December 2016 Skies
With long stretches of darkness and a Full Moon that blots out the view of the usually spectacular Geminid Meteor Shower, December becomes a perfect time to learn a little moonlore by supermoonlight.
Full moon occurs when the Moon is opposite Earth from the Sun in its 27-dayish orbit. And once per month, the Moon’s elliptical, egg-shaped orbit brings it closest to Earth at a point called perigee. The farthest point in its orbit is called apogee. Head out on the night of December 13th and you’ll not only see a spectacular Full Moon but also it will be at its closest for the month; the third of three supermoons in as many months. Can you feel the Moon’s gravity tugging at your eyeballs? Probably not but with about 30,000 miles between the Moon’s closest and farthest approach, perigee full moons can be as much as 14 percent bigger and 30 percent brighter than an apogee full moon. Get your fill of supermooonlight now. The next won’t occur until January 2, 2018. December’s Full Moon is known as the Full Cold Moon. Some Native American tribes called it the Long Night’s Moon since it occurs near the winter solstice when we have the least amount of daylight. Solstice occurs on Wednesday, December 21st.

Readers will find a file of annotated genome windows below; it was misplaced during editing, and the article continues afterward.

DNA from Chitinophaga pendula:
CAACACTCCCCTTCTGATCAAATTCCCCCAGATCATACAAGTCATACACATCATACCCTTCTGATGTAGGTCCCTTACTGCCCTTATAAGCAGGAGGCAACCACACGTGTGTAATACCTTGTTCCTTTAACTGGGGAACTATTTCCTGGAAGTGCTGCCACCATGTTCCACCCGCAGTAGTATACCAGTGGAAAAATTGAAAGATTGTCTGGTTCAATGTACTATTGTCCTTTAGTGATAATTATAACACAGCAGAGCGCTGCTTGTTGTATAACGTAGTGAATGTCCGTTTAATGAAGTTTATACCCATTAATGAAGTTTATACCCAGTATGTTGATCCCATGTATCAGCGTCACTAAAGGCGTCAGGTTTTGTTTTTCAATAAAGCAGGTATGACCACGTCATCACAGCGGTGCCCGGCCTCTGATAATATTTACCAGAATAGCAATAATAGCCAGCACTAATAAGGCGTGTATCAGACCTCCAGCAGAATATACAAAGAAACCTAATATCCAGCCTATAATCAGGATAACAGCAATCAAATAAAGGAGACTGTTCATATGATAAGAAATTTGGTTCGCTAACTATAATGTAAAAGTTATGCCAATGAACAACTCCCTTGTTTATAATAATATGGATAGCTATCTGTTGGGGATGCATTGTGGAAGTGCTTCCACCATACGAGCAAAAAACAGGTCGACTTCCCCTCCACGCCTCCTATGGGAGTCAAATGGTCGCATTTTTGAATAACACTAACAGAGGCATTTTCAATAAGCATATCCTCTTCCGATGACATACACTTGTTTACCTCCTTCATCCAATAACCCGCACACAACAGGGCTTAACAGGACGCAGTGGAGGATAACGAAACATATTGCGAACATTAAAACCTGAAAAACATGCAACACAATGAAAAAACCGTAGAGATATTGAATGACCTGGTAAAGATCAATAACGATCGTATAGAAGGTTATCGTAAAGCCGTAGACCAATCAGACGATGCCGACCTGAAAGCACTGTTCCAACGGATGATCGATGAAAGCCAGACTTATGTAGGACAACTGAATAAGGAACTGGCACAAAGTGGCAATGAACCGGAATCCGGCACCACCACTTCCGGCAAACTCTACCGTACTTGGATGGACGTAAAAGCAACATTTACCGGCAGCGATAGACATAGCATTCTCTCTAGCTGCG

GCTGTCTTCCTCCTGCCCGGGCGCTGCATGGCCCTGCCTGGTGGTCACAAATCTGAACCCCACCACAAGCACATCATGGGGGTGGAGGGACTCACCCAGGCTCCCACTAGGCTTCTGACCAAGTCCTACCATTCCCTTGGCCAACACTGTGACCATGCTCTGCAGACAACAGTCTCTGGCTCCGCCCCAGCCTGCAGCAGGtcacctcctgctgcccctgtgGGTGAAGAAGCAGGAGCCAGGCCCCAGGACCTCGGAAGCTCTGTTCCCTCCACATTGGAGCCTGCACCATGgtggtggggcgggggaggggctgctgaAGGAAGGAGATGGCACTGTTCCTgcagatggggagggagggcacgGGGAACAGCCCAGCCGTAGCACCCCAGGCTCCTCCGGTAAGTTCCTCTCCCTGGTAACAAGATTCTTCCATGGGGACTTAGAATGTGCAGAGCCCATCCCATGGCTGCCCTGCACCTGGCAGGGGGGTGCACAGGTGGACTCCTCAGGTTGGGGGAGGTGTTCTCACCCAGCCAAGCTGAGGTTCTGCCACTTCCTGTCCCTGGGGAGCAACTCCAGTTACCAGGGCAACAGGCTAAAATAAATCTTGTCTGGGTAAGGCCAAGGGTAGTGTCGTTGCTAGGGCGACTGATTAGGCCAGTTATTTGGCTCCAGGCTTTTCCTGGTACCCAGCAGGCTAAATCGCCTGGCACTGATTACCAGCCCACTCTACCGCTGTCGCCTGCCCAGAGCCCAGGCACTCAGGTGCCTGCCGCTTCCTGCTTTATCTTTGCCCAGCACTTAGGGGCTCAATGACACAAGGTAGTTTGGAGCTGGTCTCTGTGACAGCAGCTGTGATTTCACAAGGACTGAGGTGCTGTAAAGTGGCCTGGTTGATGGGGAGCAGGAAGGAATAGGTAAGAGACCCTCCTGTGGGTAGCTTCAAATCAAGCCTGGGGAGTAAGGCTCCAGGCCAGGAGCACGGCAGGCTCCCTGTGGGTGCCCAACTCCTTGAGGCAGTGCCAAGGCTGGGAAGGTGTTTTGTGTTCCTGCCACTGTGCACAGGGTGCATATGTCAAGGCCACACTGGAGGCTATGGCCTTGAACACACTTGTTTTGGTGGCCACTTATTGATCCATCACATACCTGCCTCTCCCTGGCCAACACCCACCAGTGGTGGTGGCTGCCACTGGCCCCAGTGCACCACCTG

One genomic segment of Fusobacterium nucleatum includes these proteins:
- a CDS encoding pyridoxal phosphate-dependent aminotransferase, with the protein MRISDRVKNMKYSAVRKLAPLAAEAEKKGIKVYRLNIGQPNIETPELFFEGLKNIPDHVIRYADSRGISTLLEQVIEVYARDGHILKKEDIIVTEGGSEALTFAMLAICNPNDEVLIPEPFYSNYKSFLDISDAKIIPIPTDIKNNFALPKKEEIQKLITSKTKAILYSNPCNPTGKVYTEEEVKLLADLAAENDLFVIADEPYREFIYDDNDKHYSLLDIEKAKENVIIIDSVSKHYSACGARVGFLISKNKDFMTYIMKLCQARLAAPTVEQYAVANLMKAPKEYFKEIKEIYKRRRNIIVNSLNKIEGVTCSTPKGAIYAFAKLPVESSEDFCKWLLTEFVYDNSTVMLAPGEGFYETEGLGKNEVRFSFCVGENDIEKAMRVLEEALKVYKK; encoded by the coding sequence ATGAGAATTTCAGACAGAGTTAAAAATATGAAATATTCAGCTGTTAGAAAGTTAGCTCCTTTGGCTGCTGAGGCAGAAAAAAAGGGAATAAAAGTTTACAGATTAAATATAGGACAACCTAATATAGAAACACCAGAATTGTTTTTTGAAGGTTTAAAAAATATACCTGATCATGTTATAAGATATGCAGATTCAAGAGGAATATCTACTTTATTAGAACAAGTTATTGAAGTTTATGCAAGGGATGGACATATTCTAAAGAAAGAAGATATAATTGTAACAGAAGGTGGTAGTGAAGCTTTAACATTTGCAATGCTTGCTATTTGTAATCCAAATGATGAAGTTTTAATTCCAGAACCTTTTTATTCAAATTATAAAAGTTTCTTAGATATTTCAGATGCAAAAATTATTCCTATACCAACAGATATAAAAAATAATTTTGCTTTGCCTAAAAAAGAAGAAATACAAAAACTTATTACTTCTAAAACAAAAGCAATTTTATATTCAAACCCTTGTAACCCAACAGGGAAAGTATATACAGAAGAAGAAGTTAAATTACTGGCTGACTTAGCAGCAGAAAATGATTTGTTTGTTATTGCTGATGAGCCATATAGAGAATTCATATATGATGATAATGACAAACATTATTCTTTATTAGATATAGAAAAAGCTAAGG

Bright Venus is now the ruler of the evening skies. Saturn has faded into the Sun’s sunset brilliance. Mercury makes a brief showing this month and will be its highest above the western horizon just after sunset around December 15th. In the morning, Look for Jupiter high in the sky in the early dawn all month.